David joined up with Edelman Financial Services in 2014 and continues to work extensively in the financial planning realm. David is holding a set of seminars on retirement planning in the United States and he recently sent me an email invitation to attend.
David also included a true-false quiz in his email. He suggested in his email that both me and my partner should take the quiz. I have modified a few of his questions below to make it a bit more Canadian. And I have provided my own answers. I’ve guessed Lorraine’s answer.
I know our current net worth (i.e. the values of the assets we have minus the liabilities we owe).
True. And, to be a bit more obsessive compulsive, I have a spreadsheet which has a 15-year view. Our net worth for the past five years and our forecast for the next ten.
Lorraine: True. She has no choice because I like to share this amazing spreadsheet with her every week or so.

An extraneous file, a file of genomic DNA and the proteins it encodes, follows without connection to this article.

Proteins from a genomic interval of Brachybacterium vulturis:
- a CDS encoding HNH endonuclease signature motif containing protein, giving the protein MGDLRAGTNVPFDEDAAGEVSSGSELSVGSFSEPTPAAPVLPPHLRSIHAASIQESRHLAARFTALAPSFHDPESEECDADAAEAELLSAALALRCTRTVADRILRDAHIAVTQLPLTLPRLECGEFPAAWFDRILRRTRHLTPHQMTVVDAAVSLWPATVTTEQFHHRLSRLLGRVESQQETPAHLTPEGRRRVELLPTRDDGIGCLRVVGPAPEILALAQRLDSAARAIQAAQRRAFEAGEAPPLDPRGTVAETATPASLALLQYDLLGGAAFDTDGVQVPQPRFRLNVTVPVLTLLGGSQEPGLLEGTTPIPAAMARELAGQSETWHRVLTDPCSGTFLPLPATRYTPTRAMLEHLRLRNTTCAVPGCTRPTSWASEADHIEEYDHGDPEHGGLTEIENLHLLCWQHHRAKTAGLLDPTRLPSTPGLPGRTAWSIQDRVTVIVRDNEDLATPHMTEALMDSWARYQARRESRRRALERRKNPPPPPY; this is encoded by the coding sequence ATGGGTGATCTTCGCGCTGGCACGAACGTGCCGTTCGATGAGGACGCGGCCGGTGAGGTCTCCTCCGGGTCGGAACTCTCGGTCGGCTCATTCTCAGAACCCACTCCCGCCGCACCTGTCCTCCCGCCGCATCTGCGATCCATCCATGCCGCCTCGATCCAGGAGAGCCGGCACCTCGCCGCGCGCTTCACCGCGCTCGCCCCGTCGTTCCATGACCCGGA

I have a solid grasp of what our fixed monthly overhead is, including property taxes and all forms of insurance.
True. I maintain a budget spreadsheet which also keeps the prior five years of expenses and projects out the next five years. I update the current year’s data every week or two and I compare actual to forecast.
I know how my partner feels about our monthly overhead. We have discussed both the size and nature of our regular expenses and obligations and are comfortable with them.
True. Although one can never have enough guitars.
Lorraine: True but one can have way too many guitars. And guitar pedals. And guitar amps.